Consumer confidence improved in August, with retail sales enjoying a boost of 4.1 percent in line with yearly growth.
The latest figures published by the British Retail Consortium (BRC) showed a bounce back in retail sales growth when compared to results a year ago. August numbers were also higher than the three-month average growth of 3.6 percent.
In what comes as a relief to retailers, the strongest performing categories included health, beauty and food and drink.
Food sales increased 8.2 percent on a total basis over the three months to August. This is an increase from the 12-month average growth of 8 percent.
Food and drink sales appear to have recovered from the “momentum lost in July” due to “disappointing” summer weather, said the chief executive of the Institute of Grocery Distribution (IGD) Sarah Bradbury.
During the FIFA Women’s World Cup games that took place from 20 July to 20 August, Britons spent more on food and drink.
However, the cost of food remains a prominent concern among shoppers, faced with the cost-of-living crisis. Although food inflation is at its lowest since September last year, it remains high by historical standards.
Food price inflation, the overall inflation growth and the increasing interest rates have all had an impact on consumer confidence.
According to the IGD’s shopper confidence index, fewer consumers believe that food will get cheaper in the next year and only 13 percent expect food prices to return to their 2021 level.
While the inflation rate, has decelerated in the past months and currently stands at 6.8 percent, it is “still too high,” Chancellor Jeremy Hunt acknowledged last week.
Decreasing the inflation rate means that the extra spending needed by consumers will fall. This will lead to a decrease in sales growth in the coming months, even if volume growth does not, said Ms. Dickinson.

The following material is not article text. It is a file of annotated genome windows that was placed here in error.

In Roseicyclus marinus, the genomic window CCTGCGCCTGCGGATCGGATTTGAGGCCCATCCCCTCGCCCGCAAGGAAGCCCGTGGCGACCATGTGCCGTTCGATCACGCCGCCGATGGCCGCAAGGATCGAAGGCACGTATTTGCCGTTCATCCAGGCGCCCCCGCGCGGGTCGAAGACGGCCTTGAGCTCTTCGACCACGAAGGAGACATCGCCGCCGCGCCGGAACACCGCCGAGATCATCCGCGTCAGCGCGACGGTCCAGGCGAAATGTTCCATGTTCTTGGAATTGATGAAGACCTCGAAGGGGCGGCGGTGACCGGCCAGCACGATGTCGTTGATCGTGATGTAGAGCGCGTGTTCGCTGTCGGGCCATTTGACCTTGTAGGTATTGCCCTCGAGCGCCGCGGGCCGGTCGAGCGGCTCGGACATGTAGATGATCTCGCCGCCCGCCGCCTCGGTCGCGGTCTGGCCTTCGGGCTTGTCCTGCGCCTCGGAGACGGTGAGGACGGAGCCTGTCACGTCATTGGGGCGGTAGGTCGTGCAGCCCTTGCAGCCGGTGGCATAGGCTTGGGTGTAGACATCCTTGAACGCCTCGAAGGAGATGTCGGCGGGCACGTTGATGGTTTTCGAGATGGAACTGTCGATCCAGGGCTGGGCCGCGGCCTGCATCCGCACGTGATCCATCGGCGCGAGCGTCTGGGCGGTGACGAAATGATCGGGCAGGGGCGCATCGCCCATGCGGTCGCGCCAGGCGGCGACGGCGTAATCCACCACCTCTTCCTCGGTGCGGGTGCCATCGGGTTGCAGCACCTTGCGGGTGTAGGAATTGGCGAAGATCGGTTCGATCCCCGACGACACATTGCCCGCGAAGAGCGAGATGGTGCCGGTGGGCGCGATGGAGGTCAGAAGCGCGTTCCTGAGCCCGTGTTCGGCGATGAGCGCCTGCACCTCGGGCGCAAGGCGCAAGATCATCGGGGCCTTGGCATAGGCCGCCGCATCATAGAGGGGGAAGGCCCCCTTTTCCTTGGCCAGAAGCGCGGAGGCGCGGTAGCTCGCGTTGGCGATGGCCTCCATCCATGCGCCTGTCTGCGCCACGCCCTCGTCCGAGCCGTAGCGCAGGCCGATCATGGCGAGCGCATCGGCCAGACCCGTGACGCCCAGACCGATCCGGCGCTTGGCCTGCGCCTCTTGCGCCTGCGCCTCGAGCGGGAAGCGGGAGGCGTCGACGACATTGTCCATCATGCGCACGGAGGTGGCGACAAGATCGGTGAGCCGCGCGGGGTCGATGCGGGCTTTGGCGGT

The BRC report showed that shopper sentiment has picked up in health and beauty categories.
“Sale of non-food products had their best month since February, particularly for health and beauty products as retailers continued to invest in new, exciting brands, and customers splurged on self-care,” said chief executive of the British Retail Consortium (BRC) Helen Dickinson.
The August figures showed a year-on-year growth in non-food products. This, however, still remained below the 12-month average.
Households were reported putting off purchases of children’s uniforms and other back-to-school goods until the last minute. This affected sales growth in clothing and footwear categories.
The BRC also reported that Britons would buy more in-store–a 1.3 percent growth on a total basis since August last year. This compares to an online sales drop by 1.7 percent, against a decline of 6.1 percent in August last year.
E-commerce accounted for 34.1 percent of UK retail sales in August, a slight decrease from 34.7 percent at the same time last year.
As the market enters the last few months of the year, dubbed the “golden quarter,” retailers typically see great sales spikes in the build-up to Christmas.
This year retailers will have to “fight harder for every sale” as shoppers become “more calculated and aware of what they are getting for their money,” said head of retail at KPMG, Paul Martin.
High-interest rates put pressure on households to spend “cautiously,” so savvy shoppers will be Christmas bargain hunting much earlier this year, Mr. Martin suggested.
The retail sector is said to expand budget ranges in response to consumers seeking out good deals. If they want to continue trading in 2024, retailers have to maintain consumer confidence and find ways to cut costs, added Mr. Martin.
The Christmas forecast report by the Retail Week data service has predicted that this year’s “golden quarter” will see strong demand and year-on-year sales value growth in the fashion, beauty and health sectors.